Fighting for Social Justice
Melissa Peralez | May 30, 2018
In NBA’s strategic planning for 2018-2021, we have named Advocacy and Activism as a strategic priority, as we work to transform the root causes of social injustice. Efforts include equipping and training partners to address the critical social justice issues most relevant to their work. From April 20 to 23, NBA XPLOR Residents from Tucson-Marana and Hiram-Mantua traveled to Washington, D.C. for Ecumenical Advocacy Days (EAD), an event that aims to strengthen the voice of the ecumenical Christian community and to mobilize for advocacy through worship, theological reflection, and opportunities for witness. In this reflection, Melissa shares what it was like to learn how migration and displacement not only affects her life back home, but at her host-site too.
The experience of Ecumenical Advocacy Days was overwhelming, but informative. I was told things I was aware of and things I wasn’t.
The workshop that I enjoyed the most was the one about the Fair Food Program. It is a program that allows farmworkers to report sexual harassment, without losing their jobs in the fields or getting in trouble. One of the things I learned was about a restaurant that I recently started going to since I have been in Ohio. They had received their tomatoes from Florida for years, and two years after Florida became part of the Fair Food Program, the fast food place switched to receiving their tomatoes from Mexico, where sexual assault, sexual harassment, and other things that the Fair Food Program protect workers from, happen more. When I asked why it allows those things to happen, their answer was that the farmers are not their employees, so whatever happens to them is out of their hands. When I heard that, I was outraged. I understand that they don’t directly work for them, but why leave a partnership that kept their worker safe, for one that abuses them? We learned of a meeting that is happening in Ohio that will allow us to let this company know that we are against their choices and will allow us to peacefully protest outside the building.
I was a bit confused when the discussion of the wall or fence along the border being built came up, because as a resident of South Texas, we have had a fence around our border since 2006, and I never knew other states hadn’t experienced what we have been going through for the past ten years. I shared with a group of people that the fence has affected many in my area, people whose houses and business have been placed behind the fence on what the government considers the “Mexico side”. I also shared how people were given codes to the gate to be able to get back and forth to the United States. Also, how a business owner being a US citizen feels unsafe in his establishment because if something happens on the other side of the fence that causes a threat, he is left without protection. Also, how the government has the code to each access of the gate and can give it to whoever they please. It’s sad that Texans have been threatened with fines and being arrested if they refuse to allow the government to build the fence on their land. Farm land is separated from houses and houses are separated from Texas all because of a fence that was meant for safety and to prevent access to the US. But if a person in danger really needs a way out, a fence isn’t going to stop them. I told the group that people either climb the fence or dig under it. Unfortunately, it isn’t safe in Mexico. Since these people aren’t given permission to legally enter this country, a lot of them sacrifice their lives crossing many miles of desert in the hot sun with no food or water. Sadly, many die in the process just to find safety.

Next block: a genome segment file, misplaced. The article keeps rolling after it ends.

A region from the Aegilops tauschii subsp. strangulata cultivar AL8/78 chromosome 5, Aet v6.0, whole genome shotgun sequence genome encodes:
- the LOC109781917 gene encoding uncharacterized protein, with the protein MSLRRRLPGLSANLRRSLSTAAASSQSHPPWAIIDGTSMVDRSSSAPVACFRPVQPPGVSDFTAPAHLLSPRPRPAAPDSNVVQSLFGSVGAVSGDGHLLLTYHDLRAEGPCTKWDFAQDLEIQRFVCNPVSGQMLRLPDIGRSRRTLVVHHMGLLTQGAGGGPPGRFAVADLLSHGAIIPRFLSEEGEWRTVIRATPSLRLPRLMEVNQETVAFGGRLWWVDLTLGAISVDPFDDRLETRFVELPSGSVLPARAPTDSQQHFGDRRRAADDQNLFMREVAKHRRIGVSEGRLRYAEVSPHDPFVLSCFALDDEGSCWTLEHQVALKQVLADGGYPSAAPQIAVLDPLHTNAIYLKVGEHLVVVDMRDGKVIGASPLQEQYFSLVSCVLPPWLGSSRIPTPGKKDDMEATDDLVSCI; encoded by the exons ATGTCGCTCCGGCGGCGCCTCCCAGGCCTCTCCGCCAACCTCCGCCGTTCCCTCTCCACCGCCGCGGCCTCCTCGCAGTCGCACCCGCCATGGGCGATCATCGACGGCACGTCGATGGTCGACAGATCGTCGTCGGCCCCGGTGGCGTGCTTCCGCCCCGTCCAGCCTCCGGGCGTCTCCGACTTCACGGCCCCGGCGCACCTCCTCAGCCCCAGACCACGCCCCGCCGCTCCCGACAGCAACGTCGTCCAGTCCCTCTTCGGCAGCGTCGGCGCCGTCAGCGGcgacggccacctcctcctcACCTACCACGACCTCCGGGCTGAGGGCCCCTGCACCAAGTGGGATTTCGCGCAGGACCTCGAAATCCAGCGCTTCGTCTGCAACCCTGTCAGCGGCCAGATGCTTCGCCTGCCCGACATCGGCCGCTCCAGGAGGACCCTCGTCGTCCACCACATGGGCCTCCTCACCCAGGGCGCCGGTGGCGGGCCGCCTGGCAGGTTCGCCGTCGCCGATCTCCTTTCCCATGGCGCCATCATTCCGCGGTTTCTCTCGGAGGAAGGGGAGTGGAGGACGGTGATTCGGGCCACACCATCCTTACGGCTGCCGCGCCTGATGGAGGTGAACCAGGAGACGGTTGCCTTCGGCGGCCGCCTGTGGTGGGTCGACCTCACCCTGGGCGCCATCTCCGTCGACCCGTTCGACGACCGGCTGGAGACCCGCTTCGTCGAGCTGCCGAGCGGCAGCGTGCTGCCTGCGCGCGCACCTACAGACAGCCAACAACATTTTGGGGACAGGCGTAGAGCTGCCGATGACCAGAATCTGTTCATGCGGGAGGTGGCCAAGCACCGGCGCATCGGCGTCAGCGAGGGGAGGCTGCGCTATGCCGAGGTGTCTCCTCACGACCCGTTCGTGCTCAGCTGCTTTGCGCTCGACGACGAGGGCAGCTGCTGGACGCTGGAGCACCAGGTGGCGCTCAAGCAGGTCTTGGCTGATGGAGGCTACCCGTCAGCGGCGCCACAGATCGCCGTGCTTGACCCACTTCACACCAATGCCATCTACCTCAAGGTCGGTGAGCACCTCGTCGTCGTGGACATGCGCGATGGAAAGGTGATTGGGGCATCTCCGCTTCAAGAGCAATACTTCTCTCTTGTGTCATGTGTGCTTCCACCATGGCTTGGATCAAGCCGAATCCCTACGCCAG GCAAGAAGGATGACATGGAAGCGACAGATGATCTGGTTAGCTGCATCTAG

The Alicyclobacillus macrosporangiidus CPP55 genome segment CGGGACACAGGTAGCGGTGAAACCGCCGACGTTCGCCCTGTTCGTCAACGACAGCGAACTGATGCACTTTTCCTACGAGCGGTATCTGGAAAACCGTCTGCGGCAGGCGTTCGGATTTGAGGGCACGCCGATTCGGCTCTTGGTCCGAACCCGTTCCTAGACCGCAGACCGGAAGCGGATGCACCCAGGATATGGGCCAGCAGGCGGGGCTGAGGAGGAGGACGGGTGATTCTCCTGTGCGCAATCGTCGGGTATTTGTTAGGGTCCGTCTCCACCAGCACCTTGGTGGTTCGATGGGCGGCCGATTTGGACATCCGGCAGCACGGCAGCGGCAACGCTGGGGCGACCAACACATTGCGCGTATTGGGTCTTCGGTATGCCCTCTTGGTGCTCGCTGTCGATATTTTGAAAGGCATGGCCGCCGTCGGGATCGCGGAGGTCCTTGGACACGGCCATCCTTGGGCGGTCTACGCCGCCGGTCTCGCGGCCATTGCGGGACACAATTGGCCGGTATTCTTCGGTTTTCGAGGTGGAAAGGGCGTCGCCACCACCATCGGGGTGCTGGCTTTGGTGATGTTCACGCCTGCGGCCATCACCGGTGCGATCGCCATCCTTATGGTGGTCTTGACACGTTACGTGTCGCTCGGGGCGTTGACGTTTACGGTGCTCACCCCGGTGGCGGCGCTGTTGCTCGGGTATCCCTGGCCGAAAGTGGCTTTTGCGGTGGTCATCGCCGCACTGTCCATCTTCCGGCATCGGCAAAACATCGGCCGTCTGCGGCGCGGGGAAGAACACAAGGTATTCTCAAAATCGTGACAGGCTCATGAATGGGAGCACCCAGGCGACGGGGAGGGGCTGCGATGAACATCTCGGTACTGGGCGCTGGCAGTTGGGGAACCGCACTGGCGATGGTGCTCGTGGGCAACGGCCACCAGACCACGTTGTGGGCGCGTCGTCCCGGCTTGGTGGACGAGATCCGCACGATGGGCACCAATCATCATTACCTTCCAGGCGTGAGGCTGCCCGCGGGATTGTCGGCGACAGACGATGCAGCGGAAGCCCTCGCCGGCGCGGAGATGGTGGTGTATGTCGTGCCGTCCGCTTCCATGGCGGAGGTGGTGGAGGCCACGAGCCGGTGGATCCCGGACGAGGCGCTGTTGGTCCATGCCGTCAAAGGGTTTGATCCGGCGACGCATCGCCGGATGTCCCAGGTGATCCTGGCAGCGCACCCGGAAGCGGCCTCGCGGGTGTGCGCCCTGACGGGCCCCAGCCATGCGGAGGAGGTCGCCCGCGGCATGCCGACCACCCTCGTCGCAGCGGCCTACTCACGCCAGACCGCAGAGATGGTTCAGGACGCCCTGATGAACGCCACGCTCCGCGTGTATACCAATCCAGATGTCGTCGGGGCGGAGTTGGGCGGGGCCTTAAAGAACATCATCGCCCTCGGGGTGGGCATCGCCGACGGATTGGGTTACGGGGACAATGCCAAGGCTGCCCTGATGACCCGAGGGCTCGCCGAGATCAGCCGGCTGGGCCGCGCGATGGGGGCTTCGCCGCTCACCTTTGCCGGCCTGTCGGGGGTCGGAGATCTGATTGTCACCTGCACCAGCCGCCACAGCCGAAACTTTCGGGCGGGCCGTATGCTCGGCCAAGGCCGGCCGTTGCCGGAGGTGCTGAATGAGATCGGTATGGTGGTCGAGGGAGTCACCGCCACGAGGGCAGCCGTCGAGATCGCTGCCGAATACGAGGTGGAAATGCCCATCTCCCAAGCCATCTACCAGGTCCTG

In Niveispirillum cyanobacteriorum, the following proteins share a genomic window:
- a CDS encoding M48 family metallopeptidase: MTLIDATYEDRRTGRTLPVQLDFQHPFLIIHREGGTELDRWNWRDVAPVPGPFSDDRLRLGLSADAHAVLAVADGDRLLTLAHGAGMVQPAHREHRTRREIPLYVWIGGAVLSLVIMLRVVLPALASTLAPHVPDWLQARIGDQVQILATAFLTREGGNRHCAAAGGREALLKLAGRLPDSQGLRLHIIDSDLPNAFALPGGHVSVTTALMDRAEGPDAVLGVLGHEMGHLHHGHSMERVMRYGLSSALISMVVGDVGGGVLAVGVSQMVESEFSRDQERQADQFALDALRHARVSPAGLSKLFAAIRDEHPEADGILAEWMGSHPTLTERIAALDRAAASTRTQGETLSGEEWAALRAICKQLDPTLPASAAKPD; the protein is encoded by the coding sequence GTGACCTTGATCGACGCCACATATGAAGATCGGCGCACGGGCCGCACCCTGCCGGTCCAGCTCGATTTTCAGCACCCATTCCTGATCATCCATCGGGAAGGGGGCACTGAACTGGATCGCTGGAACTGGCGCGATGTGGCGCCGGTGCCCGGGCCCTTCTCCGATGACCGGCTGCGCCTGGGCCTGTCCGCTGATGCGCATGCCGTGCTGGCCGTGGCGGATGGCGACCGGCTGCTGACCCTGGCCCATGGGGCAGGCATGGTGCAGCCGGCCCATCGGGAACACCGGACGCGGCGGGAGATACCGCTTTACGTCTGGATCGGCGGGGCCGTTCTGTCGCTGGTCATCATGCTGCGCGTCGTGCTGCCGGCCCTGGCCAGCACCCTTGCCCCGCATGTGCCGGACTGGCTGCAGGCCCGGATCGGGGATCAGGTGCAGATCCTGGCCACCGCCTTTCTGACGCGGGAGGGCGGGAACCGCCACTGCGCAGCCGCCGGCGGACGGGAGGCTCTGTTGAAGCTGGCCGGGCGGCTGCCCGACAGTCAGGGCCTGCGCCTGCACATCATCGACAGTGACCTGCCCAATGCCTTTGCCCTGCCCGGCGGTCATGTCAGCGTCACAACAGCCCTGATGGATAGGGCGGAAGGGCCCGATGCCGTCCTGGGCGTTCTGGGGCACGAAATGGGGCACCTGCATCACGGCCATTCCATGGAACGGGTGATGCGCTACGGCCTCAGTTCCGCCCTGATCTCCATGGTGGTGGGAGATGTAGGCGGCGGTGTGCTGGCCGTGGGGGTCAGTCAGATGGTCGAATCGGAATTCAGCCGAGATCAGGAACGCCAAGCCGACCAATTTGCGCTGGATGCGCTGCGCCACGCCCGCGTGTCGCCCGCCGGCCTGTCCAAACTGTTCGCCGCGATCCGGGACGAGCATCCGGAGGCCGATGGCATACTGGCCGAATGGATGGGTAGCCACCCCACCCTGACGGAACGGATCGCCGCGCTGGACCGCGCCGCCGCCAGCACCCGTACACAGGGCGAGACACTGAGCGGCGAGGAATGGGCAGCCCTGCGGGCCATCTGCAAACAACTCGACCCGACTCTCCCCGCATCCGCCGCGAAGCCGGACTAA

Many also send their children alone across the Rio Grande River in hopes of a better life. It’s sad to think that the DACA recipients live in fear of being sent back to a place that they don’t know, to a place whose language they do not know, all because the government feels that they are causing trouble or that the US is overcrowded. Whatever the reason, it’s not right. It’s also inhumane how I.C.E is separating families all because they see these people as a danger. I expressed my anger to the group on how these people are the ones who are doing jobs that most Americans wouldn’t even dream of doing, yet the government is kicking them out. Whether they aren’t aware of the consequences or they simply don’t care, is beyond my comprehension.
All in all, I loved my experience at EAD and hope I have another chance to unite with people of all faith to fight for social justice.
NBA XPLOR is a 10-month service residency opportunity for young adults ages 21-30, with the purpose of empowering young adults to discern and develop a “heart for care” as they live together in simple community, engage in direct service and justice work, engage in leadership development, and discern their vocational calls to honor the various communities they are called to serve. Learn more and apply at nbacares.org/xplor.